Islamic State's rise and ongoing crises in Syria and Iraq have increased the likelihood that terrorist groups will raise and move money through Southeast Asia and Australia, six nations said Wednesday. The conclusion comes as part of the region's first-ever multinational assessment of terrorist funding risks, an initiative announced last year and led since by the financial intelligence units of Australia and Indonesia in coordination with officials from Malaysia, Singapore, Thailand and the Philippines. The countries concluded in a 48-page report that the Middle Eastern conflict has energized unaffiliated extremist groups within their borders and raised the odds that Islamic...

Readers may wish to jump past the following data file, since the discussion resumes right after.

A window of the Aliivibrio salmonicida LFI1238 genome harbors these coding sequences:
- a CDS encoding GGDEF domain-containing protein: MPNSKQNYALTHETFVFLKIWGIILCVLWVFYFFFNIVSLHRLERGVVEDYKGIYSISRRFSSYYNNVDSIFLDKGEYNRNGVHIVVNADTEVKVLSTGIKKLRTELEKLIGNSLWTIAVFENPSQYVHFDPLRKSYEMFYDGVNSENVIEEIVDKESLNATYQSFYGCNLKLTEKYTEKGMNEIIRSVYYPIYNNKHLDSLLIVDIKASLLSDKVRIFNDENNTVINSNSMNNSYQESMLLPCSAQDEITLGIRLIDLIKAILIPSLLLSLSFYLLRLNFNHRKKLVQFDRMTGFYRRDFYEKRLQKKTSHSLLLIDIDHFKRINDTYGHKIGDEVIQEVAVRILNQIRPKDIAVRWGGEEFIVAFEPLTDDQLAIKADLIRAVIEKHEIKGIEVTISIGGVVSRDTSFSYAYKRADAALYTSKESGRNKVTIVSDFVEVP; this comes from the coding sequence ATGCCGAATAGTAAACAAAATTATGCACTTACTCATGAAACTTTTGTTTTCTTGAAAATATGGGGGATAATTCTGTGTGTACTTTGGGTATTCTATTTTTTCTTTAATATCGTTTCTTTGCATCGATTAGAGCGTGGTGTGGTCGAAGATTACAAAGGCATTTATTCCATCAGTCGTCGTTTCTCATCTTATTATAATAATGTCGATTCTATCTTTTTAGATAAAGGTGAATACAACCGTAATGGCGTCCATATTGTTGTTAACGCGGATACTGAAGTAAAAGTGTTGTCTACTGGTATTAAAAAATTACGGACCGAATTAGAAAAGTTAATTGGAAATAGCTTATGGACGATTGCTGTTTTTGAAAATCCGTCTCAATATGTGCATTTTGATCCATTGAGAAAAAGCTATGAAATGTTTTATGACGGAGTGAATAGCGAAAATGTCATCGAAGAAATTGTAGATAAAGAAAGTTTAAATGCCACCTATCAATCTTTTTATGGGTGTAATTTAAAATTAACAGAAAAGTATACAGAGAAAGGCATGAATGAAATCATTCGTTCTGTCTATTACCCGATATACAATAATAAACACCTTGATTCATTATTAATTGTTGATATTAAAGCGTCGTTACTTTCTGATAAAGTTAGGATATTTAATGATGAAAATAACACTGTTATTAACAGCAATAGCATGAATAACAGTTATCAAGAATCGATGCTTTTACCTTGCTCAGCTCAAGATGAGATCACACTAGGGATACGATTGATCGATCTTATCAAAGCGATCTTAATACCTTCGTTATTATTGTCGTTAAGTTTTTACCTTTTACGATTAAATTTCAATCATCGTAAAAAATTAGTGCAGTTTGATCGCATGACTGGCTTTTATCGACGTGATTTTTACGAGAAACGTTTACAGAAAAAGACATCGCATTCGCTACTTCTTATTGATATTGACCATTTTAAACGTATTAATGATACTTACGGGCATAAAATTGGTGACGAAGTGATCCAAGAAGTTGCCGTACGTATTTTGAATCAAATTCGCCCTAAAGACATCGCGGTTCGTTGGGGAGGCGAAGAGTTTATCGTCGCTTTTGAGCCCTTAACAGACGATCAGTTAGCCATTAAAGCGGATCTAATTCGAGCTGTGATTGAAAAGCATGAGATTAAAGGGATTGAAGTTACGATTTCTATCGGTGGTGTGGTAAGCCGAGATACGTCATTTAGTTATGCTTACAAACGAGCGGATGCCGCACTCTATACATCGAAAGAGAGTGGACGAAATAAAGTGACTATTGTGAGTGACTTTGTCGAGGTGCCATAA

In an ideal world for compliance officers, the finances of individuals plotting mass casualty attacks would exhibit enough anomalies to draw attention to their plans before they could carry them out, assuming such plans were made at all.
Among the many challenges of identifying terrorist funds is the fact that they can be hidden in plain sight, according to Colin P. Clarke, an associate political scientist at the RAND Corporation who studies the subject.
Banks will find it difficult to identify the proceeds of illicit crude oil sales linked to Islamic State, the blacklisted terrorist organization now controlling a handful of Iraqi and Syrian oil fields.